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Commercially grown cultivars of Syngonium (Araceae) are very susceptible to Myrothecium leaf spot (incited by Myrothecium roridum Tode ex Fr.). Therefore, cultivation of Syngonium requires rigorous sanitation and frequent applications of fungicides for disease control. The goal of this research was to identify species and noncultivated accessions of Syngonium resistant to Myrothecium leaf spot. Five commercial cultivars and 30 accessions, comprising 16 different Syngonium species, were screened for resistance to M. roridum. All five commercial cultivars were susceptible to M. roridum. However, seven species (S. neglectum, S. wendlandii, S. dodsonianum, S. erythrophyllum, S. chiapense, S. dodsonianum, and S. angustatum) showed the highest resistance, as did two noncultivated accessions of S. podophyllum. The information on disease resistance for these species and accessions will be useful in future breeding work.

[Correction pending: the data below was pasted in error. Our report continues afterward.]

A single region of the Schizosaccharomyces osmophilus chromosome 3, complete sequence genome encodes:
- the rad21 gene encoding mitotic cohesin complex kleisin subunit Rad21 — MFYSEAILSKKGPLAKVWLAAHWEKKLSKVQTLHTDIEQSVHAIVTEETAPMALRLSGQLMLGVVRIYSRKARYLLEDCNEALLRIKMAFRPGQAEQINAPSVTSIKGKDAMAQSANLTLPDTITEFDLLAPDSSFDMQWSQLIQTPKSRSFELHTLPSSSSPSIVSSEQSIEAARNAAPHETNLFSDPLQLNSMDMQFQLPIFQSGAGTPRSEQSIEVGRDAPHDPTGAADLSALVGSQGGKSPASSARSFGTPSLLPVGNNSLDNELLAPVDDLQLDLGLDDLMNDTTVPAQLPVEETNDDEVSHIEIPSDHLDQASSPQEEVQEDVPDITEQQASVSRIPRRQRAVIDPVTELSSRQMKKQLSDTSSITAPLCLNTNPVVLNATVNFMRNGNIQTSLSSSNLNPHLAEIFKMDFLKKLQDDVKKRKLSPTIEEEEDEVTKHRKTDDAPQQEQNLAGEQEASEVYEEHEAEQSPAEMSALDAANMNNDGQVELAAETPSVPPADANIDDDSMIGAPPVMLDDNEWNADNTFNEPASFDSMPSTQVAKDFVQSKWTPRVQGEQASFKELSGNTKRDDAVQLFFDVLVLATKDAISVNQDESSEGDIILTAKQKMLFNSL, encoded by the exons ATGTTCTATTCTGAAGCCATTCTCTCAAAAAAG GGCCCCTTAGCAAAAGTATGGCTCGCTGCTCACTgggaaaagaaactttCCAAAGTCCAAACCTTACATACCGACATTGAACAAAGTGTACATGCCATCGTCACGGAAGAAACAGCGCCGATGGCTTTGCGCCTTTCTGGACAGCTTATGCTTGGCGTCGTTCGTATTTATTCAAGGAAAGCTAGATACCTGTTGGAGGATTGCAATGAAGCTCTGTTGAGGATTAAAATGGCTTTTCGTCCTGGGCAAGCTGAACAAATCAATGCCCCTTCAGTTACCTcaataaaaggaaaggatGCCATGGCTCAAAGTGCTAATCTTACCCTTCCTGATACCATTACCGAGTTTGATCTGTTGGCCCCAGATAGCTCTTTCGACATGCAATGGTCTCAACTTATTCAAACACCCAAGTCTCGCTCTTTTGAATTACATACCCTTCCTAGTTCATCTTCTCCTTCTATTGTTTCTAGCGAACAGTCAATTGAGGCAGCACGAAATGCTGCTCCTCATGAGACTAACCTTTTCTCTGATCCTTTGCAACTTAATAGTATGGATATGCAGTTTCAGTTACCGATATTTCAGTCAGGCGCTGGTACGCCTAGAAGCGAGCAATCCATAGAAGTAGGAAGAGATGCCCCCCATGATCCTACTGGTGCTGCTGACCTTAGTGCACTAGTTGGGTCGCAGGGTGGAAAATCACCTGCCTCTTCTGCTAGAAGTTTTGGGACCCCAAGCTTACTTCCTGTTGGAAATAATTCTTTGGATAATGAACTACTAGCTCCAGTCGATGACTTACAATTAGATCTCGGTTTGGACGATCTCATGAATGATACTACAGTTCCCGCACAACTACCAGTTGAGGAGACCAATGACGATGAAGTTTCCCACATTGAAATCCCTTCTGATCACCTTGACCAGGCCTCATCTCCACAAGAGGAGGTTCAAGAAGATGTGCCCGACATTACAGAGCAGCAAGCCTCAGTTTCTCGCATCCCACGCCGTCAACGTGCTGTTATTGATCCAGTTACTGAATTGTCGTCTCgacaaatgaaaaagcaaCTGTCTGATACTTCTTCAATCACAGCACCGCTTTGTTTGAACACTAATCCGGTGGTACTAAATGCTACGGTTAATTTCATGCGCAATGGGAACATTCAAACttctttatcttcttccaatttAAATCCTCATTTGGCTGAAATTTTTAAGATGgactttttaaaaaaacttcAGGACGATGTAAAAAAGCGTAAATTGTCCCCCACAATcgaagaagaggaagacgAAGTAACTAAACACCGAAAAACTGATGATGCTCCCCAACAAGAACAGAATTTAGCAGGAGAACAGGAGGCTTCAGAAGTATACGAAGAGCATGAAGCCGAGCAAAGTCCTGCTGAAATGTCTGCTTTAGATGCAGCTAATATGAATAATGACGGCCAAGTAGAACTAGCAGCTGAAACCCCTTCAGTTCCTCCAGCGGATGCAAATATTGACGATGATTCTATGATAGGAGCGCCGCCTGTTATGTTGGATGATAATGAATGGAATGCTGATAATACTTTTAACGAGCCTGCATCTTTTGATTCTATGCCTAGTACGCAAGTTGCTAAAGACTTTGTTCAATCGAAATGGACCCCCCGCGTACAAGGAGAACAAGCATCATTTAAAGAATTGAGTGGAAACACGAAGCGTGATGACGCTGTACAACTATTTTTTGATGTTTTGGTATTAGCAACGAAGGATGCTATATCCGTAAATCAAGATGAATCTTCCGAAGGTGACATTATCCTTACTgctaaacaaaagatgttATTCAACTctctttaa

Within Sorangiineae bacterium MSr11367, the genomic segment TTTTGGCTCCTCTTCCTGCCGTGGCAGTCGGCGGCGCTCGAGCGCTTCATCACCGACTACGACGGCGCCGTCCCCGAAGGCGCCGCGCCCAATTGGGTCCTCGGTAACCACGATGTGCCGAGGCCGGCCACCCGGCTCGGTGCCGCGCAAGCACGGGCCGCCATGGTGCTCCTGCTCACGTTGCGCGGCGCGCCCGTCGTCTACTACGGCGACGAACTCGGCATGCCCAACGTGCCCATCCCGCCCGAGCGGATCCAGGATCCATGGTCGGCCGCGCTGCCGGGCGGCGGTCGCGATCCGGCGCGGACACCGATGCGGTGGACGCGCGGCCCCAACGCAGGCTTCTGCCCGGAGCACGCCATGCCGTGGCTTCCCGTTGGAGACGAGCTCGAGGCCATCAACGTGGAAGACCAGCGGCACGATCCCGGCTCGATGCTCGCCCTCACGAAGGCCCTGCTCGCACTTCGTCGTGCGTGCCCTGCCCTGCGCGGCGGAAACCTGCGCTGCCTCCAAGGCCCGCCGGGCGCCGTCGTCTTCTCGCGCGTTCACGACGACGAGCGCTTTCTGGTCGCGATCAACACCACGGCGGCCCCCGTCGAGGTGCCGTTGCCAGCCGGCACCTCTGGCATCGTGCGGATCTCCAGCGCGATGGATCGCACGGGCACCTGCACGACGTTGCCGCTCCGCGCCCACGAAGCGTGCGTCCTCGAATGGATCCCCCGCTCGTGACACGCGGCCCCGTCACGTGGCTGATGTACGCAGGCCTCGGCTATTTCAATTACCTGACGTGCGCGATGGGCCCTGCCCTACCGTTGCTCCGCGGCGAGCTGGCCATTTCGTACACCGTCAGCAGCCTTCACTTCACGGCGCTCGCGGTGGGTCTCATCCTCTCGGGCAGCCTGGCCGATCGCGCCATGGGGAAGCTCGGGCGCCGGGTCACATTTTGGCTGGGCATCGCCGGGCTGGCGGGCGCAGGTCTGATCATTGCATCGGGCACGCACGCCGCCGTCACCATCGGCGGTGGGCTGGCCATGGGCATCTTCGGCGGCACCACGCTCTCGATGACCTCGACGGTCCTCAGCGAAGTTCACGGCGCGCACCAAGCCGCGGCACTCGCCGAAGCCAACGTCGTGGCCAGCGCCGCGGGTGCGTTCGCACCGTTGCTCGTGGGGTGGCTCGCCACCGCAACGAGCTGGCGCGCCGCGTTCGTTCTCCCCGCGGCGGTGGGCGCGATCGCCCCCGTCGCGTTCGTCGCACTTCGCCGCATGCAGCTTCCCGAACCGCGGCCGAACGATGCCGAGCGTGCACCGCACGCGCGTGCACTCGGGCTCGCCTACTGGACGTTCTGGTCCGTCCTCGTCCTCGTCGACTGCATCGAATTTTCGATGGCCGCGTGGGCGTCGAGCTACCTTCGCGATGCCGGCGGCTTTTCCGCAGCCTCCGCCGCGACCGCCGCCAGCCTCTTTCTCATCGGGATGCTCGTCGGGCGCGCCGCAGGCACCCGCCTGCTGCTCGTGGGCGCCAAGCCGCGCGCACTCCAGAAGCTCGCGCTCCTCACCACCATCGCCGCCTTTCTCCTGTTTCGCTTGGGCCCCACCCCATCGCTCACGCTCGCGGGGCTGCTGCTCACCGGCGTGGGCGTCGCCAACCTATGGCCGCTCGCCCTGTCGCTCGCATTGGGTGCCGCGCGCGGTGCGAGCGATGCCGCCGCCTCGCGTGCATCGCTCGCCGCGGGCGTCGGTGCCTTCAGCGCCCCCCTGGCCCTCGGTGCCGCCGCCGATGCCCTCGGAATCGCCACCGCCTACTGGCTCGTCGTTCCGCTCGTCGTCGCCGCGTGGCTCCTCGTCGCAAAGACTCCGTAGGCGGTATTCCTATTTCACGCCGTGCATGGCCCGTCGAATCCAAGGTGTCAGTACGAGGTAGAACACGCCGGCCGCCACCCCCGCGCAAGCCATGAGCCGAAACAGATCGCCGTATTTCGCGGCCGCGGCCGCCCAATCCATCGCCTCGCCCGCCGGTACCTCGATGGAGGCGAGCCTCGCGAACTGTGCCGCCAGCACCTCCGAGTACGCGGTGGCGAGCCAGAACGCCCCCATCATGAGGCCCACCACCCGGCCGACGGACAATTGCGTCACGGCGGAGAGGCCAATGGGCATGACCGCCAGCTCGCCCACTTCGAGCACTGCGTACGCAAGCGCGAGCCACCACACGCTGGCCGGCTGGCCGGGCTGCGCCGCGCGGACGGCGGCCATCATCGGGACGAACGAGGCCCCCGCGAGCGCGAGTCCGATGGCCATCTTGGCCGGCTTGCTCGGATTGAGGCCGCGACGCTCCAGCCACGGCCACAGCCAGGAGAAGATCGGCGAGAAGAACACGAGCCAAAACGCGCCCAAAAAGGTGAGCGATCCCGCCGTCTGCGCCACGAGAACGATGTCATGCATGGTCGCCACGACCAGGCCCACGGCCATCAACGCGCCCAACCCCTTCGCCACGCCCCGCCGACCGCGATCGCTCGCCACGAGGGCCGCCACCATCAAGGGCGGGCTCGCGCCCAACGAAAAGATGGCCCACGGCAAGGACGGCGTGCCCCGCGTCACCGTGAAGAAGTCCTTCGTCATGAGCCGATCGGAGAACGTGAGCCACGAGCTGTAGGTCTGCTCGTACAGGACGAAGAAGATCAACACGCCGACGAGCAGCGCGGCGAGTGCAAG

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Anthurium cultivars are being produced primarily as cut-flower plants. Whether Anthurium can be used as a flowering interiorscape plant is not well documented. Therefore, five finished Anthurium cultivars were evaluated in interior acclimatization rooms under two light intensities provided by cool-white fluorescent lamps for 12 hours daily: 16 mmol·m–2·s–1 (low light) and 48 16 mmol·m–2·s–1 (high light). Temperature of the rooms was maintained at 24 °C with a relative humidity of 60%. Total number of open flowers and number of senesced flowers were recorded weekly over 5 months. In addition, plant canopy height and width and total number of leaves were measured monthly. Number of open flowers per week ranged from 1.4 to 4.7 under low light and 2.4 to 6.3 under high light. The cultivar Red Hot showed the best performance with a weekly average flower count of 4.7 under low light and 6.3 under high light. All cultivars continued to produce new leaves, ranging from one to five per month under low light and two to five leaves under high light. Leaves were dark green and shiny under the interior conditions. Growth index of `Red Hot' increased 31% under low light and 20% under high light. Results from this study demonstrate that Anthurium can continue to grow and produce flowers under interior environmental conditions. Variation among cultivars indicates that genetic potential exists for selecting improved cultivars based on interior performance.